The white New York City police officer cleared Wednesday in the alleged chokehold death of a black man said he did not mean any harm to Eric Garner, making his first public comments since the July 17 incident.
“I became a police officer to help people and to protect those who can’t protect themselves,” Daniel Pantaleo said in the written statement. “It is never my intention to harm anyone and I feel very bad about the death of Mr. Garner. My family and I include him and his family in our prayers and I hope that they will accept my personal condolences for their loss.”
Staten Island District Attorney Daniel Donovan said the grand jury found “no reasonable cause” to bring charges.
In the Staten Island neighborhood where Garner died, people reacted with shouts and expressions of angry disbelief. Garner’s father, Benjamin Carr, urged calm and said the ruling made no sense.
The grand jury could have considered a range of charges, from murder to a lesser offense such as reckless endangerment.
“I am actually astonished based on the evidence of the videotape, and the medical examiner, that this grand jury at this time wouldn’t indict for anything,” said a lawyer for Garner’s family, Jonathan Moore.
A video shot by an onlooker showed the 43-year-old Garner telling a group of police officers to leave him alone as they tried to arrest him. Pantaleo responded by wrapping his arm around Garner’s neck in what appeared to be a chokehold, which is banned under NYPD policy.
The heavyset Garner, who had asthma, was heard repeatedly gasping, “I can’t breathe!”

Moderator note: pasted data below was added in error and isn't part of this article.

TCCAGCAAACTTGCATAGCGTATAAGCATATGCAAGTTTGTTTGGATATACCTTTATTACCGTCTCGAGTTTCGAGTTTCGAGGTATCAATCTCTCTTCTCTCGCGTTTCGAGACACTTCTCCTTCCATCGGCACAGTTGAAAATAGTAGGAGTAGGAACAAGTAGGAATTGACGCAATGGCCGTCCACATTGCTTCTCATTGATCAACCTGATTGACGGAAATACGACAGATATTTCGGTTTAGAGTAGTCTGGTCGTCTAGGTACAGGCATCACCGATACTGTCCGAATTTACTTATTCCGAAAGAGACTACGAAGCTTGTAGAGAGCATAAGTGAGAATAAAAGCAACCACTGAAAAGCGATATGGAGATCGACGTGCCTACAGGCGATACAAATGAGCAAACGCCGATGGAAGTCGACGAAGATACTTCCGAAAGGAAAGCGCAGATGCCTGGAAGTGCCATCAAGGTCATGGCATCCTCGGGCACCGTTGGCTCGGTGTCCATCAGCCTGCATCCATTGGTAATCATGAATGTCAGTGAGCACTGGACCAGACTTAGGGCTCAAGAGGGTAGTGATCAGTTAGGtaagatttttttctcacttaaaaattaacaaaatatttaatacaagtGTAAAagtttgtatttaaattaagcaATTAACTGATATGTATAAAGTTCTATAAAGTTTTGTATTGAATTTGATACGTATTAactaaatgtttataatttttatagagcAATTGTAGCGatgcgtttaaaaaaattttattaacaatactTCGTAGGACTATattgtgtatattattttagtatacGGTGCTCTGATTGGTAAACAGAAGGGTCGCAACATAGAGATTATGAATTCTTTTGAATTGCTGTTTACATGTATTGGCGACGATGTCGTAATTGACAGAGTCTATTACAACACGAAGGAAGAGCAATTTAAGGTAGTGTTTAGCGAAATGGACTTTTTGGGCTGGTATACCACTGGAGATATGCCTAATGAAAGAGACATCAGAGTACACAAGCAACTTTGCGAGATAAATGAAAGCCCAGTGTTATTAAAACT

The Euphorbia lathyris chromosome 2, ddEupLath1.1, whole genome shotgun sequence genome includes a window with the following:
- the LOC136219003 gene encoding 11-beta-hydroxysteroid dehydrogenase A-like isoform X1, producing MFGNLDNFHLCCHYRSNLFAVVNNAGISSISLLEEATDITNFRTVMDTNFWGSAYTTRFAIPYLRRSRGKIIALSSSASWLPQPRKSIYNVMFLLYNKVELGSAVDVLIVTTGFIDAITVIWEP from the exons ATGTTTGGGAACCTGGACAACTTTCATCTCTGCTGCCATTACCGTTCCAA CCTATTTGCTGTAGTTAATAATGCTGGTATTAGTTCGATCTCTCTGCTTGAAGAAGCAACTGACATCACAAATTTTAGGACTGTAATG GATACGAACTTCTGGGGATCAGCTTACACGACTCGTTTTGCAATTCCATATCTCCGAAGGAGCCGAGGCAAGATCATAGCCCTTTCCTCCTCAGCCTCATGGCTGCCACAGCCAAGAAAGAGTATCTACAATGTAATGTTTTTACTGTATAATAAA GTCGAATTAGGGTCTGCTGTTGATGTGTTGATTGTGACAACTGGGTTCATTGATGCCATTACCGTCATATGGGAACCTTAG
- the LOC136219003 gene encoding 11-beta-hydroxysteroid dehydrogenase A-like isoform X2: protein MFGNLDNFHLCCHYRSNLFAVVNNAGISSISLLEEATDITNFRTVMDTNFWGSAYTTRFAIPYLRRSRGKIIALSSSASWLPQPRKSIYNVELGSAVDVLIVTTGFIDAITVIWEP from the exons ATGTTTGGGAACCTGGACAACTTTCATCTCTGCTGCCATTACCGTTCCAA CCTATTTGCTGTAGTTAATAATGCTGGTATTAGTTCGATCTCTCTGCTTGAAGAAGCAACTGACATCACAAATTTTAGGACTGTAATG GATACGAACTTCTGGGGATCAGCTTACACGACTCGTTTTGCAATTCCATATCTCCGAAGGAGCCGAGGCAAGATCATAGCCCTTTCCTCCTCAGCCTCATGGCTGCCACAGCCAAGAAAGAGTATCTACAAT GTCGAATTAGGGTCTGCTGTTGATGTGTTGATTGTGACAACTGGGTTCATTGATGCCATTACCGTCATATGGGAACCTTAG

A second video surfaced that showed police and paramedics appearing to make no effort to revive Garner while he lay motionless on the ground. He later died at a hospital.
As with 18-year-old Michael Brown’s death in the St. Louis suburb of Ferguson, the Garner case sparked protests, accusations of racist policing and calls for federal prosecutors to intervene. But unlike the Missouri protests, the demonstrations in New York remained mostly peaceful.
The case also prompted Police Commissioner William Bratton to order officers at the nation’s largest police department to undergo retraining on use of force.
The medical examiner ruled Garner’s death a homicide and found that a chokehold contributed to it. A forensic pathologist hired by Garner’s family, Dr. Michael Baden, agreed with those findings, saying there was hemorrhaging on Garner’s neck indicative of neck compressions.
Police union officials and Pantaleo’s lawyer argued that the officer used a takedown move taught by the police department, not a banned chokehold, because Garner was resisting arrest and that his poor health was the main reason he died.
Donovan said the investigation was four months long and included 38 interviews and 22 witness accounts. Pantaleo had been stripped of his gun and badge and placed on desk duty while the case was under investigation. He is likely to remain on modified duty while the NYPD conducts an internal investigation that could result in administrative charges.